The CB faded from popular culture, largely driven into the background through the introduction of cell phones and smartphones. But that does not mean every trucker has given up on the humble CB.
Truck drivers have long used CB radios, but for a period in the 1970s they became part of popular culture. Bill Fries, a jingle writer using the pseudonym CW McCall, recorded a song called Convoy that climbed to the top of the pop charts.
Couple that with the 1977 classic Smokey and the Bandit, starring Sally Field and Burt Reynolds, and references to 10-codes and other CB lingo were quoted on and off the mic. "I just passed another Kojak with a Kodak," Jerry Reed drawled into his mic, referring to a highway patrolman with radar. "This place is crawling with bears."
Convoy came next, directed by Sam Beckinpah. Chuck Norris starred in Breaker! Breaker! Handle with Care (also known as Citizen's Band), adding to the list.
The CB faded from popular culture, largely driven into the background through the introduction of cell phones and smartphones. But that doesn't mean every trucker has given up on the humble CB.
"The smartphone has replaced the CB in many instances, but it's not necessarily a good thing," said Susie De Ridder, an Armour Transport driver and Women in Trucking's Driver of the Month this June. "The CB was a safety net, when you could rely on other drivers for local traffic reports, weather conditions and directions, or when you might need help roadside or even a friendly voice to keep you company on a lonely stretch of highway."
The source of the friendly voices, though, could be silenced in Ontario. Policy makers there are deciding whether handheld CB radios should be lumped in with cell phones as potentially -dangerous distractions. And if the province makes using a wired CB radio while driving illegal, it will become the first jurisdiction to do so.
The Ontario Ministry of Transportation exempted handheld two-way radios from a distracted driving ban in 2013, offering a five-year timeline to come up with alternatives.
Now it is looking at three options:
1. Extend the exemption for handheld use of two-way radios for an additional seven years (and review again in seven years).
2. Make the exemption permanent, as other jurisdictions have done.
3. Allow the exemption to expire, effective January 1, 2018, making handheld use of devices illegal, and requiring all currently exempted -drivers to use hands-free alternatives only.
Several of those who work behind the wheel are hoping the province allows the mics to be keyed for years to come.
"Ontario thinks the CB is a distraction," says Winnipeg-based driver David K. Henry. "It's the opposite. Used right, it's a life-saving machine."
"These radios are very, very useful," agrees Rene Robert, another Winnipeg-domiciled owner-operator. "They help prevent accidents, but these days not enough people are using them. Remember last winter the trucks kept piling up on each other during a snowstorm? It's ridiculous. In the old days, everybody would have been on the CB and the carnage would have been avoided."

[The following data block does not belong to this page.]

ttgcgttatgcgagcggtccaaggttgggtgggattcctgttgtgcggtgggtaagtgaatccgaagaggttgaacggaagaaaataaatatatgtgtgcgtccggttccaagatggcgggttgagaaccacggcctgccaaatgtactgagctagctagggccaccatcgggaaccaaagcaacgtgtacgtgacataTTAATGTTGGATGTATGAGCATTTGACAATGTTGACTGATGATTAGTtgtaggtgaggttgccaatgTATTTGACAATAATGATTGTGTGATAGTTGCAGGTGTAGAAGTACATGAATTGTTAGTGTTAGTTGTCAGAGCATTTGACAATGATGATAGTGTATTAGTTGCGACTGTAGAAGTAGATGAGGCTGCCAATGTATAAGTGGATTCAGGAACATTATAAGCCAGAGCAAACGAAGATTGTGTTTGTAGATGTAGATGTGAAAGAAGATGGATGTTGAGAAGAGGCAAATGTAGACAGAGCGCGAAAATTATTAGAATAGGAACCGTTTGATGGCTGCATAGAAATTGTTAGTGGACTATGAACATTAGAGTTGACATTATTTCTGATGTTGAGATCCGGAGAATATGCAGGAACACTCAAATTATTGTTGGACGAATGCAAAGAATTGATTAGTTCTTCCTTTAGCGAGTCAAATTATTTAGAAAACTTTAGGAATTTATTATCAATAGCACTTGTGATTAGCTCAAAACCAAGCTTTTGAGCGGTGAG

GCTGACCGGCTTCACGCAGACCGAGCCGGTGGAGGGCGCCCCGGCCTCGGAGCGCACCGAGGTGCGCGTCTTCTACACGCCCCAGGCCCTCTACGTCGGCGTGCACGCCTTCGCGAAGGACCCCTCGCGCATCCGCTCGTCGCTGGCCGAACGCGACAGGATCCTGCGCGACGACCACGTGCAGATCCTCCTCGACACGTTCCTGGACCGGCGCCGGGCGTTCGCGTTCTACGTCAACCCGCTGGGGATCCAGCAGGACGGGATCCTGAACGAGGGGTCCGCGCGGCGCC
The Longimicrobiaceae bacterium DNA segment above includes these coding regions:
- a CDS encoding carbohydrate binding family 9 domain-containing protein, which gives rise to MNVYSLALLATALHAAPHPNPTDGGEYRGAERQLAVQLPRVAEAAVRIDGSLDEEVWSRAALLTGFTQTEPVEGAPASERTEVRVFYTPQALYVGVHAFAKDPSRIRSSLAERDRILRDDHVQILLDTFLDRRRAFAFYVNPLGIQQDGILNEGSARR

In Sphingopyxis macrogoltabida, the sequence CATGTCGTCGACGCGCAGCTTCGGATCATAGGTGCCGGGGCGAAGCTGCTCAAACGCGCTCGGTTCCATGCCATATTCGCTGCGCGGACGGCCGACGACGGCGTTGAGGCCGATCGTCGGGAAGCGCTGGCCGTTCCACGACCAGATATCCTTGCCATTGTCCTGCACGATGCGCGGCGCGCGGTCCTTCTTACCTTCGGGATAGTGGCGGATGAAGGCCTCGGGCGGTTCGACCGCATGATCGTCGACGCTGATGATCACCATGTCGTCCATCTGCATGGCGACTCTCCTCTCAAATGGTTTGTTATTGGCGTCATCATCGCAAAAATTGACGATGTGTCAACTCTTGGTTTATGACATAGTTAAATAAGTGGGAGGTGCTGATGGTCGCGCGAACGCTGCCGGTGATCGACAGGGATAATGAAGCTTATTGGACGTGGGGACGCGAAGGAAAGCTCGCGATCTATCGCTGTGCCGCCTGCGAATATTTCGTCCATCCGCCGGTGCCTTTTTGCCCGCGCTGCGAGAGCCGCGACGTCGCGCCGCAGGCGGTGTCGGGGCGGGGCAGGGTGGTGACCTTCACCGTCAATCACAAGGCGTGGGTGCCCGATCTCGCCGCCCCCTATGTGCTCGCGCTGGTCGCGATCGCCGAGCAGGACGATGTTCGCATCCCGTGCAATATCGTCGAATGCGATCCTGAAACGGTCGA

"When I had my head-on in Vegreville in 1986 and everything came to a standstill, I used my CB to warn the other truckers that my trailer was blocking the road. It could have made a mess otherwise at 3 a.m.," he says.
Adds Henry: "We always made sure the four wheelers knew something was up ahead. I know that this saved many accidents in the past. Nowadays people get out their cell phones and video the crash. There's no preventive measure with a cell phone."
"A few years back," says Robert, "I was headed north through Sandpoint, Idaho. They were making a bypass around the town, but at that point all traffic was still going through the very -picturesque town. Trucks were not appreciated.
"I got stopped by the flag person. A guy headed southbound with a wide load was calling on the CB. He was concerned that, because the traffic was at a standstill, he was going to cause an even bigger issue as people and tourists would try to take chances around him. The potential for -accidents was high, even with a normal truck."
Using his CB, Robert helped the traffic control personnel halt all northbound traffic until the big hauler got through town. "The CB was the only way we could have controlled that situation," Robert says. "There was no other way around a true -bottleneck."
"As a wide-load operator I'm required to have my CB on at all times. When using a pilot car they must also be on channel 19 or 5 if you're on the left coast [British Columbia]… Regardless, you must have a public means of communication," Henry adds.
It is about more than meeting a business need, of course. The chatter on a CB can establish a sense of community, and inject a sense of humanity into an industry where drivers are sometimes identified by unit numbers rather than colorful handles. "Things can get downright silly sometimes," says Steve Rock, a British expat who has driven trucks from one end of North America to the other. "A few years back I was looking for a road called [coincidentally] CB in Appleton, Wisconsin. Its local name is Two-Mile Road, but all I had were the initials. Anyway, after several unsuccessful attempts at getting help on the CB – I thought it might have been my not-so-local accent that kept them from chatting – I cleared my throat and announced, 'Seeing as we've helped you Yanks out in more than one war, the least you could do is help me with some bloody directions.'
"I wasn't really sure if I should have used the term 'Yanks', but I'm pleased to report it worked. I was able to pick out directions from the deafening roar that now came from the speaker."
Time will tell if such a roar will continue to be possible in Ontario.